Another day in the dark. Another day stranded in the night. Here for who knows how long now, supplies running low, our power almost completely gone, there’s nothing or no one left, at least it would seem, until the moans and screams come.
Every twelve hours or so there’s something that creeps through the silence, these screams that echo through the dark, breaking this impenetrable black.
We’ve been held up in this bunker for as long as I can remember now, the soot and smoke from the war outside creeping in through the cracks in the concrete, the broken windows, the bullet-ridden walls and roof.
There’s been no sign of any survivors or soldiers or anyone at all for months, but the bombardment continues regardless between the silence and the screams. We don’t know when it’ll come next, there’s no regularity to it like the screams, but it comes, it always does. It might not come for a day, or a week or a month, but eventually the sky will fall and it will be the only time we can really see the devastation of what has taken place.
The explosions illuminating the scorched earth for miles all around, flattened and ruinous. Then they will stop and back left in the darkness.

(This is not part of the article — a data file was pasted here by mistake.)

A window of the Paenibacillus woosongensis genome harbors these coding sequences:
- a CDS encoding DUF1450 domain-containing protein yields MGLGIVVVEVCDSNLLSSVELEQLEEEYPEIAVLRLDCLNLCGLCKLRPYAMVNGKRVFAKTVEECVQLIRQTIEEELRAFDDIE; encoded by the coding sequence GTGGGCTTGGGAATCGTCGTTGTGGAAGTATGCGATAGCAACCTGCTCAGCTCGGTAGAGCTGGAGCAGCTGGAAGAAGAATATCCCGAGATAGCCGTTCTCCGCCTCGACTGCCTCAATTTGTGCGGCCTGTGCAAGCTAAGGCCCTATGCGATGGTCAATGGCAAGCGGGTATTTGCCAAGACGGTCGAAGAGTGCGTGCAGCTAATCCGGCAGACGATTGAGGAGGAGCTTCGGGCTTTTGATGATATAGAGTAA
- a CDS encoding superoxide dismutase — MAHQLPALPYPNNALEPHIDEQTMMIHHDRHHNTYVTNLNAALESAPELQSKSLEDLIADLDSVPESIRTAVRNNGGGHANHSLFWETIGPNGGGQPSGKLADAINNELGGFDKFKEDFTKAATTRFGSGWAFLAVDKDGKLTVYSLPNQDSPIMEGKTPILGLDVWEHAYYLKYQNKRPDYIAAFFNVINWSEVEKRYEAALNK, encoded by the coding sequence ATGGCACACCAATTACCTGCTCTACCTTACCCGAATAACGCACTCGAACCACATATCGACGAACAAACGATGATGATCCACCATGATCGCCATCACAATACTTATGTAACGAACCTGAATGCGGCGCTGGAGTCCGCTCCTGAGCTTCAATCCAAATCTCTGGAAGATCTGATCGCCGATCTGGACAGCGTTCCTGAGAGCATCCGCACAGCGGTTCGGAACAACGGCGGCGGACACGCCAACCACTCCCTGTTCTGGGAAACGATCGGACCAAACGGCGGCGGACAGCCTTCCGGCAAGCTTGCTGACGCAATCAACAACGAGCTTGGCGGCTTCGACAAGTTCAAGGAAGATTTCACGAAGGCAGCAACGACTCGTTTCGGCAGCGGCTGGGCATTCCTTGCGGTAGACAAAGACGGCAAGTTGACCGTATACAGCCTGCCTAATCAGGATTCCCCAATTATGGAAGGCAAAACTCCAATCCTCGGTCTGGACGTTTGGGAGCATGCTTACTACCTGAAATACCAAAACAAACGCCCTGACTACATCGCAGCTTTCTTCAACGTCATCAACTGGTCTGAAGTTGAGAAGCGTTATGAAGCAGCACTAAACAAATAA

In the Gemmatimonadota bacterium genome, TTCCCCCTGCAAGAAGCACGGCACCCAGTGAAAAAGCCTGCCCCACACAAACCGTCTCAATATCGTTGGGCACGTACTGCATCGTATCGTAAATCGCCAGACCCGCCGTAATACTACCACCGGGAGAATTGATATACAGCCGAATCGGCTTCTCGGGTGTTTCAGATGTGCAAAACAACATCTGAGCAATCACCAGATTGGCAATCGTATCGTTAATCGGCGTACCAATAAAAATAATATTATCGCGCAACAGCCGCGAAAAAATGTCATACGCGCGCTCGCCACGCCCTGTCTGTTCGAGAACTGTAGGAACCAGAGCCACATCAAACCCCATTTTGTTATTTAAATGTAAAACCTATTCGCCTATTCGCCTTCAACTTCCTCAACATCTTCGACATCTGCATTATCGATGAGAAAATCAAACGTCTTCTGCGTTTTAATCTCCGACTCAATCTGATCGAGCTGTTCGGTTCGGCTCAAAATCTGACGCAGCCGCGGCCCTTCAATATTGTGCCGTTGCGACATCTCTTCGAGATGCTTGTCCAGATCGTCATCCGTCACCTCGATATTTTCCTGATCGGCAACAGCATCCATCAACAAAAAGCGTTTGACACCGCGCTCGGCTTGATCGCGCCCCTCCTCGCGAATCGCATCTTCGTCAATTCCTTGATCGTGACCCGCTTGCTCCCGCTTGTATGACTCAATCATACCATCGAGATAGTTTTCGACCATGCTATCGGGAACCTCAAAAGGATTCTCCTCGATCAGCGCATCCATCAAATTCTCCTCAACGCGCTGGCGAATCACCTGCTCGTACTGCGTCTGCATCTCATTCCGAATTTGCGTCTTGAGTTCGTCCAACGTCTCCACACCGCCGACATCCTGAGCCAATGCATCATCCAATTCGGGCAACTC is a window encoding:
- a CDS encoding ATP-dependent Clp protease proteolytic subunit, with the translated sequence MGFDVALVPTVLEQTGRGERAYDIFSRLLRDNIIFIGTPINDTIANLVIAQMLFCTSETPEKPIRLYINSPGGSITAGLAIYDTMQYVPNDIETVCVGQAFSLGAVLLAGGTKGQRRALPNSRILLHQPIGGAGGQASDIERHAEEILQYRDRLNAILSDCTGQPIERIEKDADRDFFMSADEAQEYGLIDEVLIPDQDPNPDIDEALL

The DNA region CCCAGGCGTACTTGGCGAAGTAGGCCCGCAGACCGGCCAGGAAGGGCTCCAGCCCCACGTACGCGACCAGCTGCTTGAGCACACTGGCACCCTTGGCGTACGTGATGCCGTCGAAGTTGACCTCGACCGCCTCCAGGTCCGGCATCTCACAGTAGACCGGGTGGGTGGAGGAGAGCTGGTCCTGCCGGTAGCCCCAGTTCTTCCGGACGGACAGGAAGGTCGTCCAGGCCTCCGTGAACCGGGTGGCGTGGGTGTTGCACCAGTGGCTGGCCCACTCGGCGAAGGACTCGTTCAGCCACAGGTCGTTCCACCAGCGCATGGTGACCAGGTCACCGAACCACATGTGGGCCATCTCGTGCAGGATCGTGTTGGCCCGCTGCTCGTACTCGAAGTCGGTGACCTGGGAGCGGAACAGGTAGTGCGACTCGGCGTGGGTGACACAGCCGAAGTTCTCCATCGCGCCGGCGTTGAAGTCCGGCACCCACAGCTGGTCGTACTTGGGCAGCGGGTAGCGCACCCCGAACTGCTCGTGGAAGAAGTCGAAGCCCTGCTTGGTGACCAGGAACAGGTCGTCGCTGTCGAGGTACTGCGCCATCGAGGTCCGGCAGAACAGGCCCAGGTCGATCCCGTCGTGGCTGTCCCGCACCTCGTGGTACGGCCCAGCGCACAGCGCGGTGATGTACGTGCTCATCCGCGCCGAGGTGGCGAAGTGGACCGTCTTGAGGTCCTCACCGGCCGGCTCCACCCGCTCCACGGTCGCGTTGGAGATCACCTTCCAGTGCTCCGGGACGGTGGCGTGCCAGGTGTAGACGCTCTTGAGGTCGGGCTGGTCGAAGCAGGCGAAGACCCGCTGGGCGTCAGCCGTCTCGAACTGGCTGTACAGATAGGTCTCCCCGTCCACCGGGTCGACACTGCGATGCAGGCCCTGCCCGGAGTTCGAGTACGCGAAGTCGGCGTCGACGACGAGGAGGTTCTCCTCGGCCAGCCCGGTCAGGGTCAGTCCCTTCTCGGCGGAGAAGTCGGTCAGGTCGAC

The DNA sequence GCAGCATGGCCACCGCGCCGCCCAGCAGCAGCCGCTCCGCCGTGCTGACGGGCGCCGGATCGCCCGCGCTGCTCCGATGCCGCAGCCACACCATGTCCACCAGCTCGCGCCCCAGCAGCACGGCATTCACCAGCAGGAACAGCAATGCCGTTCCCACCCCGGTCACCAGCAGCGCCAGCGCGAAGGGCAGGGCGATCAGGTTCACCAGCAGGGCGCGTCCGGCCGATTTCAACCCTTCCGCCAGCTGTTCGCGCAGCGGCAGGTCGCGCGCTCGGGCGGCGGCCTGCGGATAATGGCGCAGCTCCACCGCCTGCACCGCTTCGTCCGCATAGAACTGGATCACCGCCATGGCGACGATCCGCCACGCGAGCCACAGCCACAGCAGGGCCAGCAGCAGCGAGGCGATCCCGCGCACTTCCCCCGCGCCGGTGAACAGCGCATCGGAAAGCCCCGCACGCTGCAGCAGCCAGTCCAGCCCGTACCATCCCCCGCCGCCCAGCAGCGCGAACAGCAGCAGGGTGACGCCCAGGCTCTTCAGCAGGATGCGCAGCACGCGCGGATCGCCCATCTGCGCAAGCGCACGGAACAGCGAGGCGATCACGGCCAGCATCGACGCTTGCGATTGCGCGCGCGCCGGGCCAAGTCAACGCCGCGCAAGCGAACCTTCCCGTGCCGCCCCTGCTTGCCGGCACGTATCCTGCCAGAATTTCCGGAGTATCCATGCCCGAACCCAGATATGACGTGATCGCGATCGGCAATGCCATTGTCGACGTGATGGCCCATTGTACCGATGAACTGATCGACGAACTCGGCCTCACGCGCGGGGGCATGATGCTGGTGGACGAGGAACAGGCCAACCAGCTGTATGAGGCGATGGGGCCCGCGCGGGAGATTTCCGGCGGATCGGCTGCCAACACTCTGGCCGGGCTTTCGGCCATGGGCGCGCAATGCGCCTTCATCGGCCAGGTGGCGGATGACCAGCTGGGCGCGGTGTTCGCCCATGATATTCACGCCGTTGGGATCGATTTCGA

I turn to my brother, look at his sunken cheeks, his hollowed eyes and grey skin, ashen in complexion, shaking with cold, bones jutting and creaking. “There has to be an end to this,” I say walking over to him, putting my hand on his shoulder.
He just looks up and attempts a smile, so little left of him now, of us all. “Soon, brother,” he says. “The end will come soon, and we’ll be able to step outside, and the smoke will be blown away and we’ll see the sky again, the sun again, and we’ll become fat in its shining light.”
This is his gift, to be able to bring about hope, even if it is in the smallest potions, and almost certainly worthless. He helps me, he helps all of us, the few that are left in the bunker, to hope that one day there may come an end to this torture, this horror.
“We don’t have much left, I know,” he holds onto my arm and pulls himself up slowly. “But we can keep going for a while longer, we have enough left for a little while longer, and it is in these darkest hours, that we must have the greatest strength.”
“You are correct, as always, brother,” I say and we hug and I feel his ribs against mine, and he rests his chin on my shoulder for a second and as his shallow breaths against mine, getting shallower and shallower until they stop completely and I know that he has gone.
Long had I been waiting for this moment, for his time to come, and for peace to embrace him. I begin to weep and despite knowing he has passed, I also know that he has gone to a lighter place, because it is for certain that there is nowhere, in life or death, that is darker than here.
He is in the light now, I hope that his determination when he was alive, the strength that he gave us was not in vain, but I fear I will join him there soon, in the light.
Building inspiration: World War II German Coastal Bunker